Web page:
We swing up into Montana with Anabel at the tiller and a strange dream rearing its hazy head inside my skull. I dream there's a great copperhead with its body in Anaconda and its head in a cauldron of sky and its tail tunnelling through the red rock of Montana. And men are crushed and streets cave in because of the murderous burrowing, and a great waning sounds over the dust. The copperhead's golden tongue flicks in and out of its mouth, large as the golden calf, a curly tongue in the shape of an S riveted through with a vertical gold nail. And a thousand bears are tethered to the copperhead by their ears. They have honey on their paws, and lines of men and women queue to stick silver dollars on the honey. But, all of a sudden, a wind rises in the west and the copperhead dives for cover behind a State Capitol, until it is all hidden except for its tail, which still burrows and burrows below the ground, bringing to rubble men and houses and hope. We eat in Lloyd's of Butte, not London, and stare at the sad mining city scratched temporary as a sunset on to its hills of ore.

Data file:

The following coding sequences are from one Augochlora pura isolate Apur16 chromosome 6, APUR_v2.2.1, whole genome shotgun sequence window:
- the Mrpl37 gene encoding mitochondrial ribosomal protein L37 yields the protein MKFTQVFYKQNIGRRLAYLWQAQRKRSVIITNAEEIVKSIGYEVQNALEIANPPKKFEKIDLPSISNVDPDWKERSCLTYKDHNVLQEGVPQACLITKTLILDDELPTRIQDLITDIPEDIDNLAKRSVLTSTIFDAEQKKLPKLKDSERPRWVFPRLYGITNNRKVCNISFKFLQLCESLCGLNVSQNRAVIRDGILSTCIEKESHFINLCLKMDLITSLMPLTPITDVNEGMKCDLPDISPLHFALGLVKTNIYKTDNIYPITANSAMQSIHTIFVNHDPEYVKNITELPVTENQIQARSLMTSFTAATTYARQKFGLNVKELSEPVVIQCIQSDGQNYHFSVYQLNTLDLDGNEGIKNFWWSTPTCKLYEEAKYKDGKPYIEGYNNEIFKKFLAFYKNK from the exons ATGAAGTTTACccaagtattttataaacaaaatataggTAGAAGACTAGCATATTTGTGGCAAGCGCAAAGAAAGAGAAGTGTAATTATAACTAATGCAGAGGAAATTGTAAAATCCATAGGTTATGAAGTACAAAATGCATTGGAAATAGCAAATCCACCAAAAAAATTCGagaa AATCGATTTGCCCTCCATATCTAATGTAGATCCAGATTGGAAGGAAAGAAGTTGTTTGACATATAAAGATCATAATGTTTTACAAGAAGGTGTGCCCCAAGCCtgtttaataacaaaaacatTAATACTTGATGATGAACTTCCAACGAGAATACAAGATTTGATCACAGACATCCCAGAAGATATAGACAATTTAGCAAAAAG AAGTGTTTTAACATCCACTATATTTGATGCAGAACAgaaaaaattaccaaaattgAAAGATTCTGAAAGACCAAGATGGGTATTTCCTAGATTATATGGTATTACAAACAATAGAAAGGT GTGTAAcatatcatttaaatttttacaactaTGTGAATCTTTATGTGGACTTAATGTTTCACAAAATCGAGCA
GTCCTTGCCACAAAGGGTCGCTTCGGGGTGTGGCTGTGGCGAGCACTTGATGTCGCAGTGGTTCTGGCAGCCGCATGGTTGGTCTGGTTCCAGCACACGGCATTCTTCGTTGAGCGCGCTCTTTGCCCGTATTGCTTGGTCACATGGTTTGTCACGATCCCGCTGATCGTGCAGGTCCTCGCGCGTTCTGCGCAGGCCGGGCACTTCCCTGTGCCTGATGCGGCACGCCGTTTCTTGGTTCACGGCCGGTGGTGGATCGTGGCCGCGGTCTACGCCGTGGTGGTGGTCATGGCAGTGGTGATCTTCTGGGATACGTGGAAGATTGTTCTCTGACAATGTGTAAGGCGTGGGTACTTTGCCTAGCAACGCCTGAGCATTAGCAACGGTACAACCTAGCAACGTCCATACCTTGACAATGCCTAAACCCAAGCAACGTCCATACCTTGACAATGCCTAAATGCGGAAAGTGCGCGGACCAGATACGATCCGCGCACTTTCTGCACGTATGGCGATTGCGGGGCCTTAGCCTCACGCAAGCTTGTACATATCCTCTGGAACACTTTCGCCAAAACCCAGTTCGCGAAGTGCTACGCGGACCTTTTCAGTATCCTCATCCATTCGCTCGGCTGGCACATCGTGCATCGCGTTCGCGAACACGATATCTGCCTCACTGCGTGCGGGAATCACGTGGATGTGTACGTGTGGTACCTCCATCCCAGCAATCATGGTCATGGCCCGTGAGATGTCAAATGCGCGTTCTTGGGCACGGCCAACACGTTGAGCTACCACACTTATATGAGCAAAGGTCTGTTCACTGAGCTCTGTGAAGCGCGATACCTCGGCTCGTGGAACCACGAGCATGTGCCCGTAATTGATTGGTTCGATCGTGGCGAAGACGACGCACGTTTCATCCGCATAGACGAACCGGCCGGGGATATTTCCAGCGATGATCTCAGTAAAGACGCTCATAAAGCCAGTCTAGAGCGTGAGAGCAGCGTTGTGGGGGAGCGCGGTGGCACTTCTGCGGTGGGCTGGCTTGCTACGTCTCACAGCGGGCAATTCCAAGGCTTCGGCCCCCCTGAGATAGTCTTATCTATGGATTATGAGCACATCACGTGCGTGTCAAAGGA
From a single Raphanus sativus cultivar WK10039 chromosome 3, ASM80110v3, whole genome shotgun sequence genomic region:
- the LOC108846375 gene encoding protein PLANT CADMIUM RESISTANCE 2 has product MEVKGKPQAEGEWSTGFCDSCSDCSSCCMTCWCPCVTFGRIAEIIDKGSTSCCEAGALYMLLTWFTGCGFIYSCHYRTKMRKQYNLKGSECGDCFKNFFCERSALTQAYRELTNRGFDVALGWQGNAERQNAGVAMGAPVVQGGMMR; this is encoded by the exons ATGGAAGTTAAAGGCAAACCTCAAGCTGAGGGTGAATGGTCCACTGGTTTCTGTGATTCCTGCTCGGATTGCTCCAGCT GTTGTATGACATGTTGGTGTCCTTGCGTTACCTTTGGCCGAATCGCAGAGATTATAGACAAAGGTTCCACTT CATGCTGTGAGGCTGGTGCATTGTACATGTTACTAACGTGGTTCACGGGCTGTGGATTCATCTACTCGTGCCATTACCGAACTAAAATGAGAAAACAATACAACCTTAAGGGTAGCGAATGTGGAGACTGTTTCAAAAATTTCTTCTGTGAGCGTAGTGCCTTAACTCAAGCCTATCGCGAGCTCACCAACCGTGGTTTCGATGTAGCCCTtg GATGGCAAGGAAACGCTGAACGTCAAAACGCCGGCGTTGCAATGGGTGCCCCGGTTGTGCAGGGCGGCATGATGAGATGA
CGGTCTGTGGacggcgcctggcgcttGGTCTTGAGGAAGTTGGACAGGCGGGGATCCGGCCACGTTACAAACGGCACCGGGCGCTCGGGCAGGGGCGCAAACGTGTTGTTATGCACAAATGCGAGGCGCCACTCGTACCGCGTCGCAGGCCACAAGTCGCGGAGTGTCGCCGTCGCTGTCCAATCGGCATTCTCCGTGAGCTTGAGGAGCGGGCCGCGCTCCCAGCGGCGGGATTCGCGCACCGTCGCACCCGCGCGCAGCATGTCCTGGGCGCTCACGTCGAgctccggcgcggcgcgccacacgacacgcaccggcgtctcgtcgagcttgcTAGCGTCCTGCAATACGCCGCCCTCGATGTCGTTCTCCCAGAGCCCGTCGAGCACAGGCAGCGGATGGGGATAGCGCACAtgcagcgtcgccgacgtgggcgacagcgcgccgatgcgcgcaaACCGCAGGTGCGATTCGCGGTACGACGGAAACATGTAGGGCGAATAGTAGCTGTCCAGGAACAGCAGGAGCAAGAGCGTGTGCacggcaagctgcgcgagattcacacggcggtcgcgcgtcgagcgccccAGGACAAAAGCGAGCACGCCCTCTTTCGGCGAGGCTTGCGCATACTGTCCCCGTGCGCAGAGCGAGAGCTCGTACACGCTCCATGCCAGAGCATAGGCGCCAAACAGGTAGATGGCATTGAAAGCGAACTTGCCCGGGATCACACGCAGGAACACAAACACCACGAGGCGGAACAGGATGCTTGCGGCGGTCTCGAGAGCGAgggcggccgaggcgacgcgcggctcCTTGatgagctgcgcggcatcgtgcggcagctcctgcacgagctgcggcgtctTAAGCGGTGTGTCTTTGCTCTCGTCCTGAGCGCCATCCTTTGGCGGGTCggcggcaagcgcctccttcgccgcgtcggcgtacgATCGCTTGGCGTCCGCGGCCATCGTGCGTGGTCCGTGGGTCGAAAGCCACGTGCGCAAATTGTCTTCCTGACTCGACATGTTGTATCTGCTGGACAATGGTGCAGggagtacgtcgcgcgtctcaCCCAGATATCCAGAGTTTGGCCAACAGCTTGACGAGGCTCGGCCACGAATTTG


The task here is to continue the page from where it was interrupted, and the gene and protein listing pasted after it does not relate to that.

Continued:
Friday, January 4, 2013
While I was searching for info on "Lloyd's of Butte" for yesterday's post, I stumbled across a Montana quote that I hadn't seen before. This is from an apparently-forgotten 1963 novel called The Hallelujah Bum, by a British author named Andrew Sinclair. The dream sequence below conveys a compelling metaphor for southwestern Montana's copper industry: